My journey to Pangnirtung: Part 1
By Penny Deeter

Two years ago, I was invited by the Arctic College of Nunavut to teach early childhood educational courses in Pangnirtung. Pangnirtung — affectionately known as Pang — is located in the Canadian territory of Nunavut across the Baffin Bay from Greenland.

The hamlet of Pang is 8 kilometers in radius and has a population of 1,300 people. The community is located on a gently sloping beach at the bottom of a classic glaciated, U-shaped valley known as the Pangnirtung Fiord.

Imagine my excitement when I got the call to go to the Arctic. Little did I know this was going to be a life-changing experience traveling 3,800 miles from home. My journey started with a jet plane to Edmonton, then to Whitehorse, then Iqualit and finally landing 12 hours later in Pangnirtung. The planes got smaller and smaller as I neared my final destination; a small bush plan was my last plane.

So here I am in Canada, but in a completely different culture. We landed at what I am sure is the world’s smallest airport and there was no one there to greet me. People came to greet the other five passengers and then I found myself completely alone — I mean completely alone, not even airline staff. Just as I am contemplating walking, I see a person walking around outside, who I find out is a jack of all trades — handles customer service, unloads luggage, cleans the runway and is the office manager. I call the hotel and a grumpy man with a Scottish accent picks me up. I arrive at the hotel and learn that they do not have a reservation for me. There is only one hotel in town, so there is no where else to go.

The operative question was do you have any available rooms, and the answer was no. Now I’m getting a feeling deep in my stomach which feels like a combination of stormy ocean waves and an octopus entangled inside of me. I explain the Arctic College had made a reservation on my behalf. The gentleman with the Scottish accent invites me into the office and starts to rummage through a large pile of papers.

I wait patiently trying hard to ward off sleep and jet lag (or bush plane lag). Papers are strewn across the desk, onto the floor and as the gentleman reaches the bottom of the pile I hear a-ha here it is. The lost reservation is found, only to be told there are still no available rooms. Just as I am nodding off to sleep, I am told a room has been found.

I slowly push the door to my room open, and I am greeted with a 36-square-foot room with a single bed, a small dresser and a TV that surprisingly has a remote control. This room may not be the apartment I had a reservation for, but I decide it is better than sleeping outside in the cold. My last task before I go to bed is to call my husband and let him know I have arrived safely. Nothing in the north is ever easy. I learn that I can not make a long-distance call without a calling or credit card, of which I have neither.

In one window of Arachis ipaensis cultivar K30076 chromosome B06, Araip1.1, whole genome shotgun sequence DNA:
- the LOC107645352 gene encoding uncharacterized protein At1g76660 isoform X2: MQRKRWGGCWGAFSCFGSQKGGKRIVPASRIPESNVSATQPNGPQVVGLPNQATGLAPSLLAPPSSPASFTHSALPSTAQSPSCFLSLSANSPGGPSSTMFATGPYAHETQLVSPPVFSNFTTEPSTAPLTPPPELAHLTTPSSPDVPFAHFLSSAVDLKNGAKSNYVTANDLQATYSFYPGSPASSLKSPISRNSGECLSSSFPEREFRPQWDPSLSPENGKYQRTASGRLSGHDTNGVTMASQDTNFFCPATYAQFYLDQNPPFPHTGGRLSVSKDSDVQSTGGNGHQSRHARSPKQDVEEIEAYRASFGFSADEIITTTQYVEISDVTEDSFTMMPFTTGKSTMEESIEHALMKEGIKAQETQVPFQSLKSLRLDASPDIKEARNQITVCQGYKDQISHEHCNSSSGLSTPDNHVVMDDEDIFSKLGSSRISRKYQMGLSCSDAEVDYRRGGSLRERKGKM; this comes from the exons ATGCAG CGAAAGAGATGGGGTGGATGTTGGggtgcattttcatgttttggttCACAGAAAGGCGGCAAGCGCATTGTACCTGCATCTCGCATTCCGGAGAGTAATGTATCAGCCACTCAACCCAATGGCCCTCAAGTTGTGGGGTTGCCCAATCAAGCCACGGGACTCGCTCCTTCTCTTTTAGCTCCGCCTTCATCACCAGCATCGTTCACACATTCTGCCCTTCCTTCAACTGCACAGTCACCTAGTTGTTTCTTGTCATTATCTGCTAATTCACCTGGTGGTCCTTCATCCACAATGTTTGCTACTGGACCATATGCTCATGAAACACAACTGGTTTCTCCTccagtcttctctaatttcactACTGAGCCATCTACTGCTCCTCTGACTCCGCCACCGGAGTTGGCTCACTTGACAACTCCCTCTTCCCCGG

Luckily for me there is a kind man who tells me there is one phone at the end of the hall which will let me make a collect call. I am ecstatic when I heard my husband say, “Hello.” All I want to do is break down, especially when he asks how I am. I reached way down inside of myself and with the bravest voice I can find I say, “I am fine.” What can he do? He is 3,800 miles away, so I decide not to worry him and save my crazy story for when I get home, in six weeks. I go back to my room and crawl into bed in my tiny room and rather than thinking about what tomorrow may bring, I cry myself to sleep.

I woke the next morning to the housekeeper flinging the door open with cleaning cart ready to clean my room. How shocked she was to find someone in the bed. She quickly apologized and closed the door. I had slept four hours but was now awake and decided I should get up and see what new things where awaiting me.

As I rubbed the sleep from my eyes, I recalled last night’s adventures and how lonely, afraid and sad I was when I went to sleep. I stretched, got out of bed and look at myself in the mirror, straight in the eyes and out loud I said, “Penny there are a lot of people depending on you, so put on your big-girl panties and get busy on what you came here to do.”

And so started the first part of my 12-week journey in Pangnirtung. Like to know what happens next as I learn how to speak Inuktituk, eat raw food and make lifelong friends? Check out next week’s edition of the Interaction.